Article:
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Swedish word of the day: soppatorsk

In Sweden, if you run out of petrol on the road you have 'soup-cod'.

Swedish word of the day: soppatorsk
Photo: Annie Spratt/Unsplash/Nicolas Raymond

Soppatorsk is a slang word which literally means soup-cod, soppa is ‘soup’, and torsk is ‘cod’, but is not to be understood as ‘cod soup’, that would be torsksoppa. Instead the two words that make up soppatorsk have additional meanings in slang. One of the additional meanings of torsk is ‘failure’, which is the intended meaning here. The verb att torska, ‘to cod’, is to fail, or to lose, to get caught. The meaning of the noun torsk here is ‘failure’. And soppa is simply a slang term for ‘petrol’. 

The proper term for what soppatorsk means is bensinstopp, which means ‘engine failure due to running out of petrol’. It is used in the exact same way.

An additional meaning of torsk that you should be mindful of is ‘a john’, as in someone who frequents prostitutes. So you cannot call someone ‘a failure’ by calling them a torsk, that would mean calling them a sex-buyer.  

Soppatorsk is quite common in use and has been around since about 1987. The use of its two parts is also quite common. And torska, as in ‘getting caught’ or ‘losing’ is even a bit older, dating back to at least 1954. We haven’t been able to find out how long soppa has been used to mean ‘petrol’.

A few examples of the use of soppa and torska in the senses that they carry in soppatorsk are : ‘Vi har ingen soppa i tanken,’ means ‘We have no petrol in the tank’. ‘Vi torskade is a common way of saying ‘We lost’. 

Practice makes perfect, so try to use the word of the day, here are a few example sentences. 

Example sentences:

Nä, det är inte sant, soppatorsk.

No, I can’t believe it, we’re out of petrol.

Full tank tack, man vill ju inte få soppatorsk ute i vildmarken.

Fill her up please, don’t wanna run out of petrol out in the wilderness.

Villa, Volvo, Vovve: The Local’s Word Guide to Swedish Life, written by The Local’s journalists, is now available to order. Head to to read more about it. It is also possible to buy your copy from Amazon US, Amazon UK, Bokus or Adlibris.

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​​Swedish word of the day: snut

Today’s Swedish word is for the official who sniffs out crime.

​​Swedish word of the day: snut

Perhaps the official with the greatest number of nicknames, the snut is seldom thought of in neutral terms, whether he is loved or hated. Snut is a Swedish slang term for ‘a police officer’. 

Snuten is the definite, as in den snuten, meaning ‘that cop’, but it is also used to denote ‘the cops’ in general, that is the plural, as in snuten kommer, meaning  ‘the cops are coming’.

So where does the word come from? 

Well, it has the same origin as the English word ‘snout’, ‘the nose and mouth that stick out from the face of some animals’, such as that of a pig, which some people use as a derogatory term for the police. It might be related to the idea that the cops lägger näsan i blöt ‘put their nose in the wet’, or in other words ‘stick their nose where it doesn’t belong’. Whatever the origin, not many Swedes today will know that snut comes from a word for ‘nose’ or ‘mouth’, and the reason for that is that no one uses it anymore in its original sense.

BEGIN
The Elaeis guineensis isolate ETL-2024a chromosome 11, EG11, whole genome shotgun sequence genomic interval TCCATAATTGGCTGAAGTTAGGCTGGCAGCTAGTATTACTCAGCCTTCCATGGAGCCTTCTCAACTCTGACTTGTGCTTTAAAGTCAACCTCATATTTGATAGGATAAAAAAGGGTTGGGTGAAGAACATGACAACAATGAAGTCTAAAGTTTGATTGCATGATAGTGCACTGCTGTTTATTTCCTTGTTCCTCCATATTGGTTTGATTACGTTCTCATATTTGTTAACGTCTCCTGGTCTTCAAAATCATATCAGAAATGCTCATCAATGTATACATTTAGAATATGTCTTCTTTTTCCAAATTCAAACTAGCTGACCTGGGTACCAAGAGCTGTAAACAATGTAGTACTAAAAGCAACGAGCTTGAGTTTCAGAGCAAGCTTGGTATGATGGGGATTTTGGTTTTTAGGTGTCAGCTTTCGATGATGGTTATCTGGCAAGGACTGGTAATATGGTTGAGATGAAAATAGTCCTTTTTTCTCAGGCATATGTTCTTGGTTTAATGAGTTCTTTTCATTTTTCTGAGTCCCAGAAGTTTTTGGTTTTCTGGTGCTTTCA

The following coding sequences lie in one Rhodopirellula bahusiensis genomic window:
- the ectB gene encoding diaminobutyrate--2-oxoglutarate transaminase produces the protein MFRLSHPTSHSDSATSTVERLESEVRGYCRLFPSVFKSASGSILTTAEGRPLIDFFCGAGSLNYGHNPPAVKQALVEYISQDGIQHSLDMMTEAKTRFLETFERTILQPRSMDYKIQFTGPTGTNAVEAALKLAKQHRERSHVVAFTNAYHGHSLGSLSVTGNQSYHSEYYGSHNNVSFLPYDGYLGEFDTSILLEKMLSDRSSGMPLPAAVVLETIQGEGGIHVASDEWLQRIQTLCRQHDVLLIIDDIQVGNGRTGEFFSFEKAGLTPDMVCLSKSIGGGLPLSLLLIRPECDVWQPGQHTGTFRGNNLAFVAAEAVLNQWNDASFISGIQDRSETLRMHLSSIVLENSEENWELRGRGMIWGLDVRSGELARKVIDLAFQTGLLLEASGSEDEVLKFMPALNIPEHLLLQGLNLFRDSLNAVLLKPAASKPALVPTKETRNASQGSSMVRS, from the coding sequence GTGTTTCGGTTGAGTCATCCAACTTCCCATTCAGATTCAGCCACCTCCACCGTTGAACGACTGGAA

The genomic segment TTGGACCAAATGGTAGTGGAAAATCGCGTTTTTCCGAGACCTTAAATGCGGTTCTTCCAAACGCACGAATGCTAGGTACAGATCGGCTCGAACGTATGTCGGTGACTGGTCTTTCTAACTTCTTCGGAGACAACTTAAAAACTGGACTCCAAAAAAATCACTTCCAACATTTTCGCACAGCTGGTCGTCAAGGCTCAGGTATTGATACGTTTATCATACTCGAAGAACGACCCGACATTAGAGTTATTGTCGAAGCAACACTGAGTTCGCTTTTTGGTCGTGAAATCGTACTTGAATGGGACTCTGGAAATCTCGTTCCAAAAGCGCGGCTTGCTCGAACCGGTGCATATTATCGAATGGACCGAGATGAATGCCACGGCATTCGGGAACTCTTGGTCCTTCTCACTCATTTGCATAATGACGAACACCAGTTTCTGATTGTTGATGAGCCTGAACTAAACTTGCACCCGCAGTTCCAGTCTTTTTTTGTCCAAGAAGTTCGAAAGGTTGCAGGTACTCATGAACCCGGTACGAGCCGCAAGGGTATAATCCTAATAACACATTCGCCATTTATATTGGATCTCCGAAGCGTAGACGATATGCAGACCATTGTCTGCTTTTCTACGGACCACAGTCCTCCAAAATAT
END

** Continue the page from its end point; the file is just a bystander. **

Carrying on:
There are however a number of related terms that are used in relation to the nose and mouth. Att snyta sig is to ‘blow one’s nose’. The word snyting is an older word for a punch to the face. Snyte has the same meaning as ‘snout’, and is used for the snouts of animals, although the word generally used for the pig’s snyte is tryne

As for the different epithets used for the police, there is never a shortage of those. Many today originate in the neighbourhoods primarily inhabited by people of immigrant background, förorten, a word which we have previously covered.

Here are a few selections.

Aina, is from the Turkish aynasiz meaning ‘mirrorless’ which some say is meant to signal that the police have no shame, but more likely has the original meaning of ‘ugly’ since there is an antonym in aynali which means ‘mirrorfull’ or in other words ‘beautiful’.

Bengen/bängen, is most likely from the Romani word for ‘the devil’. Khanzir from the Arabic word for ‘pig’. Civare for plain clothes police, civilklädd polis.

Diskotaxi, literally ‘disco-taxi’ is a term for a police car, a reference to the flashing blue light. Farbror blå, means ‘uncle blue’. Gris, is Swedish for ‘pig’. And shorre/shorri, is from the Arabic word shurṭa, originally a police force established in the early days of the succession of Muslim empires commonly known as The Caliphate.

Snuten is not a neutral word, it can be considered offensive, so best not to use around the police – polisen is the correct term. In decades past you could still hear konstapeln a cognate of the English ‘constable’, but it is now to be considered all but archaic. There is no official title to address a police officer with, but a bit of politeness goes a long way.

Example sentences:

Visste du att Olle är snut?

Did you know Olle’s a cop?

Har du sett vad mycket snutar det är ute idag?

Have you seen the number of cops that are out today?

Villa, Volvo, Vovve: The Local’s Word Guide to Swedish Life, written by The Local’s journalists, is now available to order. Head to to read more about it. It is also possible to buy your copy from Amazon US, Amazon UK, Bokus or Adlibris.